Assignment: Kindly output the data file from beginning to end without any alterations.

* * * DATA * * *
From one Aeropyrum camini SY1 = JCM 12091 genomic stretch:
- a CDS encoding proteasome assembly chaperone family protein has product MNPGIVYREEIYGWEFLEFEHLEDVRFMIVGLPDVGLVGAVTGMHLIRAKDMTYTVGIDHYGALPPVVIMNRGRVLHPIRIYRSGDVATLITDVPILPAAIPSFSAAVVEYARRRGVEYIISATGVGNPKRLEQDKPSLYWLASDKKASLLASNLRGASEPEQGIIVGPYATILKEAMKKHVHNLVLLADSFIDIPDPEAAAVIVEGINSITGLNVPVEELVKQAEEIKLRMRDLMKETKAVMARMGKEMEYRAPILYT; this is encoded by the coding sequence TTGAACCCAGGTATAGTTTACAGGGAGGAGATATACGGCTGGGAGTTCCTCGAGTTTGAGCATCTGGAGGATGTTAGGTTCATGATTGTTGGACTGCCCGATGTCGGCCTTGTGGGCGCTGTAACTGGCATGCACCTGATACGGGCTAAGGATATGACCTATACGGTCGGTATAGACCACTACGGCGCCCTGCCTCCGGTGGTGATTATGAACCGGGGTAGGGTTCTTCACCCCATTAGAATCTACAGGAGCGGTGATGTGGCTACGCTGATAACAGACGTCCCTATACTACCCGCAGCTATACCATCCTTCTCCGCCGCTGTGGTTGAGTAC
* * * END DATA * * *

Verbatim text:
From one Aeropyrum camini SY1 = JCM 12091 genomic stretch:
- a CDS encoding proteasome assembly chaperone family protein has product MNPGIVYREEIYGWEFLEFEHLEDVRFMIVGLPDVGLVGAVTGMHLIRAKDMTYTVGIDHYGALPPVVIMNRGRVLHPIRIYRSGDVATLITDVPILPAAIPSFSAAVVEYARRRGVEYIISATGVGNPKRLEQDKPSLYWLASDKKASLLASNLRGASEPEQGIIVGPYATILKEAMKKHVHNLVLLADSFIDIPDPEAAAVIVEGINSITGLNVPVEELVKQAEEIKLRMRDLMKETKAVMARMGKEMEYRAPILYT; this is encoded by the coding sequence TTGAACCCAGGTATAGTTTACAGGGAGGAGATATACGGCTGGGAGTTCCTCGAGTTTGAGCATCTGGAGGATGTTAGGTTCATGATTGTTGGACTGCCCGATGTCGGCCTTGTGGGCGCTGTAACTGGCATGCACCTGATACGGGCTAAGGATATGACCTATACGGTCGGTATAGACCACTACGGCGCCCTGCCTCCGGTGGTGATTATGAACCGGGGTAGGGTTCTTCACCCCATTAGAATCTACAGGAGCGGTGATGTGGCTACGCTGATAACAGACGTCCCTATACTACCCGCAGCTATACCATCCTTCTCCGCCGCTGTGGTTGAGTAC